This study examines the current legislature and best practice corporate governance for institutional investors in Germany and the United States. Differences in investment regulation, compliance and disclosure requirements, as well as expense and tax schemes are identified for insurance companies and the pension fund industry. Based on current academic literature, hypotheses about the impact of different regulatory regimes are derived and tested empirically in a comparison between Germany and the United States over the last five years. Differences in asset allocation between the two countries are determined for both industries. It is shown that the strict quantitative regulation of asset allocation in Germany has no negative impact on institutional investors' performance, yet it reduces the realized risk measured through depreciation. A principal component regression reveals that asset allocation constitutes a relevant indicator for depreciation and performance in Germany. It can be inferred that the investment regulation in Germany poses little disadvantages for investors while it provides a significant risk reduction. This conclusion is confirmed by practitioners from the pension fund industry in Germany.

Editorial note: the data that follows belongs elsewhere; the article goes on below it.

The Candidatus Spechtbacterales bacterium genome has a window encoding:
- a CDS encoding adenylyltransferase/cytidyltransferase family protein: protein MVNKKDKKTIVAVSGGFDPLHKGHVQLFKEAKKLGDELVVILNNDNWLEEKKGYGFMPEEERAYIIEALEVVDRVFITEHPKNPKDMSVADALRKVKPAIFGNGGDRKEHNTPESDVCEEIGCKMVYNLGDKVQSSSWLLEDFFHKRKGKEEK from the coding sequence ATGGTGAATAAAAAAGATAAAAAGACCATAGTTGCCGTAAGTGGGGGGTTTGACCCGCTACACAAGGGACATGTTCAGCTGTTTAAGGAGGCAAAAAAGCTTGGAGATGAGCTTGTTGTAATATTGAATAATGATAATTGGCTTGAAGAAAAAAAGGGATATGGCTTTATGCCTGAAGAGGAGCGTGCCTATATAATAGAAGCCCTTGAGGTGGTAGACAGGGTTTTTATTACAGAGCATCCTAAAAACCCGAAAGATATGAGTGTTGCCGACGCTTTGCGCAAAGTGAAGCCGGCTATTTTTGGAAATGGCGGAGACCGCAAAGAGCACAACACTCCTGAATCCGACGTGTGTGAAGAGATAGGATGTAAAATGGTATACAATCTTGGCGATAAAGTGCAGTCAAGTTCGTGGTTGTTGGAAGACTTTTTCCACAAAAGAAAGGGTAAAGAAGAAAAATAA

Institutional Asset Management: How are professional investors affected by legislature and corporate governance?
- Anchor Academic Publishing
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